US 2840070 A
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June 24, 1958 B. F. TOFFLEMIRE 2,840,070
LIGHT-DIRECTING SURGICAL RETRACTOR INSTRUMENT Filed March 9, 1956 ATTORNEYS United States Patent 2,840,070 LIGHT-DIRECTING SURGICAL RETRACTOR INSTRUMENT Benjamin F. Tofllemire, Lafayette, Calif. Application March 9, 1956, Serial No. 570,498 2 Claims. (Cl. 128 11) The present invention relates to improvements in a light-directing surgical retractor instrument. It consists of the combinations, constructions and arrangement of parts, as hereinafter described and claimed.
It is a well-known fact that the function of surgical retractors, in their generally accepted use, is the holding and traction exerted upon the edges of surgically-incised tissues, causing a dilation or spreading of these edges, thereby providing greater accessibility and visibility for the surgeon and operating team.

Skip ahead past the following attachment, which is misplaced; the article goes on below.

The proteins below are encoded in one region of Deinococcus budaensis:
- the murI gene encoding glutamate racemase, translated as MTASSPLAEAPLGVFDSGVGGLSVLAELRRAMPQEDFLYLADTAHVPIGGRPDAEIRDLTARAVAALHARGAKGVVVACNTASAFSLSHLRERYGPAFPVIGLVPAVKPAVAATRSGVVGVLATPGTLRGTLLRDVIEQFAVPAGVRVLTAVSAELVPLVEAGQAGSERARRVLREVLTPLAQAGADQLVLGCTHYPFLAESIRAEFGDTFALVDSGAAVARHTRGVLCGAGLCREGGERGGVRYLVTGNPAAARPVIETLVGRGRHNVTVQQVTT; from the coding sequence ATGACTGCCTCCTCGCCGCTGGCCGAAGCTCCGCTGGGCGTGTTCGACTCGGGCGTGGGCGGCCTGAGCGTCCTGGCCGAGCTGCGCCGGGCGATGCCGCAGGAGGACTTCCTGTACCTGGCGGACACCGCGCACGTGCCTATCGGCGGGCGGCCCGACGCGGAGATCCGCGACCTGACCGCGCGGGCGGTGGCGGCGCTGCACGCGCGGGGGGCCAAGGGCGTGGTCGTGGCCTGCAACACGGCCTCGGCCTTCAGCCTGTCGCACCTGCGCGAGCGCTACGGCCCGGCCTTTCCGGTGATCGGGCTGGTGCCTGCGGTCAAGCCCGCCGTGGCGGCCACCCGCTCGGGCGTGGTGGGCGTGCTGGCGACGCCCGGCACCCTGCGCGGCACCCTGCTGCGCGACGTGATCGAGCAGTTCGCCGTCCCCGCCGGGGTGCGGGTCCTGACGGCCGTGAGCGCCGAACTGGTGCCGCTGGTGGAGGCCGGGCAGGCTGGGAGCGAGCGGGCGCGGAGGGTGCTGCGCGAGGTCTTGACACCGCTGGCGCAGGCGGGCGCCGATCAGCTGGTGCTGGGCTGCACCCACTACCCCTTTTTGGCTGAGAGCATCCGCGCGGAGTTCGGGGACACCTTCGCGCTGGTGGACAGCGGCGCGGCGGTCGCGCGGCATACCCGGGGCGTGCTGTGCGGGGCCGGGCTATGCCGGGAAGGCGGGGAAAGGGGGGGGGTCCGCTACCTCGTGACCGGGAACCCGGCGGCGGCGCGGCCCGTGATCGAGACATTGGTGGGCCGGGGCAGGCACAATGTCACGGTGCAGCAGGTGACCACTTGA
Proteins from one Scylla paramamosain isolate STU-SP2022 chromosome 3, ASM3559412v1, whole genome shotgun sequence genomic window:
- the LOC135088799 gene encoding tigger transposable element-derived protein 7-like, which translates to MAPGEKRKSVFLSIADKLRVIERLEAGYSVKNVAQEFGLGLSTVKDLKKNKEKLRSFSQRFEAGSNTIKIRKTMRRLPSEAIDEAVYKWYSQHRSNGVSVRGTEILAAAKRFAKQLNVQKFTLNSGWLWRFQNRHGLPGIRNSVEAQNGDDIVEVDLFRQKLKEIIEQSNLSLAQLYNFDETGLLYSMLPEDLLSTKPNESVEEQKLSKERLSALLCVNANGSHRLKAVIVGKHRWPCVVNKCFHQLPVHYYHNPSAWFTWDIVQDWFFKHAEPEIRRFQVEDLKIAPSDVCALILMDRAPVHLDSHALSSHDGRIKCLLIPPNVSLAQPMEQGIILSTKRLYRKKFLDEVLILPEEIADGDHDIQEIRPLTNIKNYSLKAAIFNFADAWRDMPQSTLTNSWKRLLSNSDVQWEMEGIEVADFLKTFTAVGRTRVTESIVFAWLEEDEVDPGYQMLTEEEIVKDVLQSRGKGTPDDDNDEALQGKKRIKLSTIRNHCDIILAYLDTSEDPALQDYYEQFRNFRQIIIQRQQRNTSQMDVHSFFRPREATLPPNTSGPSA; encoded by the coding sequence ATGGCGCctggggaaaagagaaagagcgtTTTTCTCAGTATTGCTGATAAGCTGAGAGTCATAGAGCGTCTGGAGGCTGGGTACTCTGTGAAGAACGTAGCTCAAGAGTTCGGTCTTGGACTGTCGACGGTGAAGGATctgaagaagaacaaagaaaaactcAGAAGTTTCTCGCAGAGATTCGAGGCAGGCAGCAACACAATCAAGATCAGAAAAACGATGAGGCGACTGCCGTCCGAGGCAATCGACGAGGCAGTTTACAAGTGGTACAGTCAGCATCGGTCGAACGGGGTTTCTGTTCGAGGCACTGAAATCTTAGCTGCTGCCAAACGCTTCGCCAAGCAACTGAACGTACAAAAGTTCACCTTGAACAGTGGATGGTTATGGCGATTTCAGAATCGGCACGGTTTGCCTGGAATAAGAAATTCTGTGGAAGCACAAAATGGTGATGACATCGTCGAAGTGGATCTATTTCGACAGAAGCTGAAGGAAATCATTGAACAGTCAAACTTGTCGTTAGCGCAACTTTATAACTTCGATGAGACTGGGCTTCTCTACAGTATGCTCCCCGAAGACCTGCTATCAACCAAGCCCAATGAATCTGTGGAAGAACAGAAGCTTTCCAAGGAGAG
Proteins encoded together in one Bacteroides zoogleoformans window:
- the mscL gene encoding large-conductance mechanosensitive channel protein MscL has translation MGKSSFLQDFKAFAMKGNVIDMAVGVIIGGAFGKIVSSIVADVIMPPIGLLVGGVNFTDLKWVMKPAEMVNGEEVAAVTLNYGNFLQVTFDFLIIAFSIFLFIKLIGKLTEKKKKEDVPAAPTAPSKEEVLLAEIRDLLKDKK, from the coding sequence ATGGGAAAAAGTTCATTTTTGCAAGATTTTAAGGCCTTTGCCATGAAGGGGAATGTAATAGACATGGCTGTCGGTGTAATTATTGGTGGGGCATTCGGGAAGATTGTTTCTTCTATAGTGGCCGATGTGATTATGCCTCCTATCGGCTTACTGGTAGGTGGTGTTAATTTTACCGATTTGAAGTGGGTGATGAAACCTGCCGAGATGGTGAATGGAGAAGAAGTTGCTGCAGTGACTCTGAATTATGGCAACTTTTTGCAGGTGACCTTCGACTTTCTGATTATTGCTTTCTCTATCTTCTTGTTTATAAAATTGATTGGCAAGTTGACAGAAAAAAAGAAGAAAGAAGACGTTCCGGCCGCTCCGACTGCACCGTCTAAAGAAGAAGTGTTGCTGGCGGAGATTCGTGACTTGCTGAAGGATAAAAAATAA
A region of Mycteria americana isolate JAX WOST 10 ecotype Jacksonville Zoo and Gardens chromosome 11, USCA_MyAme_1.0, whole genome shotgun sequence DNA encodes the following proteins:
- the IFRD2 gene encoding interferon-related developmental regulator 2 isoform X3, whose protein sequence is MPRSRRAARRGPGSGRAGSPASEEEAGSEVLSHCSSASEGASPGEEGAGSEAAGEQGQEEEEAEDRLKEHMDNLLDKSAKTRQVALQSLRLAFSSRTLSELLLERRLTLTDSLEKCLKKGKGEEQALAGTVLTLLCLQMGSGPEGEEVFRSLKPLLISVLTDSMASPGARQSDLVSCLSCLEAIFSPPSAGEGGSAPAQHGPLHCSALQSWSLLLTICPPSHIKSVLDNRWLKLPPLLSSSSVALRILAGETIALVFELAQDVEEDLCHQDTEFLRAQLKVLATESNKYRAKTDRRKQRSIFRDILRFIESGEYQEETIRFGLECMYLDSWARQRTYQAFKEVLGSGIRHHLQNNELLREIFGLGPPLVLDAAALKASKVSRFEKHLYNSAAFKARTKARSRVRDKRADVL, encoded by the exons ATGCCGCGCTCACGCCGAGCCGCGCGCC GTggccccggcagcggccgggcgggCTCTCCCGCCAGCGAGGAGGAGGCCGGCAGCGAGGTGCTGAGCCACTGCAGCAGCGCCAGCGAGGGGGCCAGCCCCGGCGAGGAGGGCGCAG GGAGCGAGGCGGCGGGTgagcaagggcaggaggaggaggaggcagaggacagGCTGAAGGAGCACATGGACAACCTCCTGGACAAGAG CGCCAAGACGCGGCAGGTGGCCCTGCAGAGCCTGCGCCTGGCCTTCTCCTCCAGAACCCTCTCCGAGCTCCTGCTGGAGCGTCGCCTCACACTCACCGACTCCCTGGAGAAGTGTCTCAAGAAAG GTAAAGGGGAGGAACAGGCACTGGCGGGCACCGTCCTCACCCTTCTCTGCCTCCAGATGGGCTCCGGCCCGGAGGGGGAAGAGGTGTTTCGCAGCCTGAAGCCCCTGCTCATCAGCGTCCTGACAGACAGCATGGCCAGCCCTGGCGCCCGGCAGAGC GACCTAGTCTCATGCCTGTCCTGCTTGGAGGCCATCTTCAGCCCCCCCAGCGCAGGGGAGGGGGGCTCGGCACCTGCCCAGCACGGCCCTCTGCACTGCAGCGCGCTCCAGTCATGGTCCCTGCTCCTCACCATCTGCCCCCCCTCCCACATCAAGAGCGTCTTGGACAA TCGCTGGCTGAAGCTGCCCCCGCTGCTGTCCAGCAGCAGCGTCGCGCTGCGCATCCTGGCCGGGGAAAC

This retracting function, also, might include the spreading or holding of non-incised tissues away from the site of the surgery, in order to provide greater accessibility and visibility, such as the holding of the buccal tissues away from the alveolar area in oral surgery.
Retractors have long been used in surgery in various parts of the body; and they usually consist of a hook, which is shaped to conform to the edges of the tissues to be retracted or drawn apart. These retractors further include a handle portion which is angularly related to the hook in such a manner that the assistant can apply traction in the direction needed and, at the same time, be in such a position as to afford the surgeon substantially unobstructed view of the operative field.